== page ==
1. I wonder how much of the increase in cycling and walking capacity numbers require some road reallocation in the suburbs to enable it? For these more space-efficient modes to increase like this, surely there will be some traffic evaporation in the suburbs meaning the cars coming into the cbd will naturally go down? As an example, I realise Skypath contributes to the numbers, but then there are all the routes leading to Skypath to consider. Their amenity and safety needs vast improvement.

        1. Of course. And in SkyPath’s case there is SeaPath, and ought to be a whole network through streets on both sides…

        2. In theory, yes. In practice, a car is not only a means of transport to get from A to B, but also your protection suit against the environment on the way. A bicycle does not work well as a protection suit. On the other hand SUVs are even better, which is why they’re displacing regular cars.

        3. hence the suggestion to reallocate road space so that cyclists do not need a protection suit.

        4. I know that suggestion. But then protest happens and proposals go to waste.

          For instance, did someone mentioned a network of safe streets around Skypath? That is a good idea, but unfortunately that vision has died in Northcote Point last year. There’s no sensible way to cycle to Skypath if you can’t cycle on Queen Street.

        5. You are assuming that just because AT watered down Q Street bikeways in response to some grumpy locals, this is what it will stay at. AT is (slowly) changing. The Shore’s residential attitudes re bikes will change a lot faster once SkyPath opens – and in any case, even back in 2014, the support for SkyPath – even right in Northcote point – significantly outweighed opposition. Once it is there, even many of the sceptics will embrace it, and call for change.

        6. Going by New York’s experience, a shift seems to happen, once the facts get out there, from people resisting the cycleways because they’ll be bad for business and safety, to resisting them because they’ll be too good for business and safety, therefore they cause gentrification. Some folk just resist cycleways…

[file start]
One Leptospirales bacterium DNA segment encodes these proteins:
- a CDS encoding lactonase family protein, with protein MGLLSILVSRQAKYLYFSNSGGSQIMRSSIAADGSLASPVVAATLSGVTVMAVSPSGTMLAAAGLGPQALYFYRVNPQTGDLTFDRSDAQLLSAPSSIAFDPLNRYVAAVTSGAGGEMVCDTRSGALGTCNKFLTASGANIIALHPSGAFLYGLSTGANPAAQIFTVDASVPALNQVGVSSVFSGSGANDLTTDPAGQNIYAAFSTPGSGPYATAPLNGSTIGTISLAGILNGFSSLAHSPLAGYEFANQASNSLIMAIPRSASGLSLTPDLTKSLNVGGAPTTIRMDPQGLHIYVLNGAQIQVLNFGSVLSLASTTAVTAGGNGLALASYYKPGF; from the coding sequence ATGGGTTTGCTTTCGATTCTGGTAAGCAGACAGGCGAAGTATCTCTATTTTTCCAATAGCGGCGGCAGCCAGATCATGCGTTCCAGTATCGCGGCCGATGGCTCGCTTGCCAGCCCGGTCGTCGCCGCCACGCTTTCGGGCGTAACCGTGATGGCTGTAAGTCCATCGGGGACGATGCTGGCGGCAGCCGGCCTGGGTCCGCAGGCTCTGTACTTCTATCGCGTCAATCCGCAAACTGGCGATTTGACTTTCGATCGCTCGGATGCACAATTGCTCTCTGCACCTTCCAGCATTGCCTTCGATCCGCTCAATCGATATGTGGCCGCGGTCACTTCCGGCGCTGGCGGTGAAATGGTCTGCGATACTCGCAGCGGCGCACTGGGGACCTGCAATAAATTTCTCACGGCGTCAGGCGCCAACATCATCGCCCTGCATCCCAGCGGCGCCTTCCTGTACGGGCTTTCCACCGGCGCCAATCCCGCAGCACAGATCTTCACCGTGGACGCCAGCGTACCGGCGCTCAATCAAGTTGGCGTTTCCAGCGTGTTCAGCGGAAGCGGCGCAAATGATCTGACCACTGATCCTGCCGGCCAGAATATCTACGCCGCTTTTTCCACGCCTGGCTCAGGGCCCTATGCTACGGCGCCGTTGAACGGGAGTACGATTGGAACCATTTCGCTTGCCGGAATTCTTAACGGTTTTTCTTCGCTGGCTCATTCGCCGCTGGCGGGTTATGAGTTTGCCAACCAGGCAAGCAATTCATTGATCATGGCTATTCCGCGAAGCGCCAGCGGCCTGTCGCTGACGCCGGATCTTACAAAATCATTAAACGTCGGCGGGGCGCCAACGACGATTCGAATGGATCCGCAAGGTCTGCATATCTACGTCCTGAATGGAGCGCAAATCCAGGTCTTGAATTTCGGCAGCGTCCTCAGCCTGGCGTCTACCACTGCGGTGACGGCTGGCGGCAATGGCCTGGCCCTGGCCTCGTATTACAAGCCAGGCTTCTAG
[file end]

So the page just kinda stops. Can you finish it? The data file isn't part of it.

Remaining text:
2. Do we know how many people live in the city and commute out to other parts of the city? The counter-peak flow on the NEX and the Northern Motorway seems to be increasing. For instance, there also seems to be a decent number of Westlake Girls and Boys students who take the NEX from the city.

        1. We know that about 50,000 people live in the city centre. We also know how many people take PT out of the City Centre each morning (about 7,000).

          But we don’t know that the people leaving the City Centre by PT actually live there, or if they are transferring from other suburbs via the city centre. Presumably both to some degree.

  2. Some things to note:

    1)Adding ~20k to the hourly capacity of the rail route is sufficient to completely replace the entire current driving modeshare (roughly 50/50 between m’way and general roads).

    2) of course rail doesn’t reach everywhere, or suit every need. But then there are additional surface capacity increases also coming reaching other directions and users: Light Rail, cycling (esp SkyPath), buses, ferries, walking and city living.

    3) This means there is a huge opportunity to repurpose city centre road space to other modes/uses. We should now be planning how to order delivery and service access, and exactly how few general traffic vehicles we are happy to host there, ie how far above zero is ideal? Tricky issues here are; universal access, taxi-type services, access to private in building parking….

  3. It is fantastic that the CRL has increased its capacity. Will the rest of the network cope with the increase? I’ve been moved onto a bus when there’s been a track fault, but what does a track fault mean for 56,000 people per hour?

    1. A good argument for why we also need good bus corridors, busways, light rail, ferries, bikes and feets.

      There is a clear tension between making the most out of an investment, and having resilience.

      A good train operating plan that can isolate faults and keep the rest of the network running would be a great start. Also we are probably getting to the scale where we need a standby fleet of replacement buses as a flying squad ready to intervene where an when necessary. Be that replacing a train line due to fault, shuttling between mt eden and Britomart if there is a fault in the CRL, picking up demand for a big event, or replacing ferries during the occasional king tide. Maybe Auckland should use buses to overcome major breakdowns on the motorway? Have a dozen ready to deploy on parallel routes at first notice of a disruption.

      1. Yes, I’ve often pointed out that the buzz around resiliency is good, but that people don’t seem to understand that it means the opposite to efficiency, and we need to accept this as OK.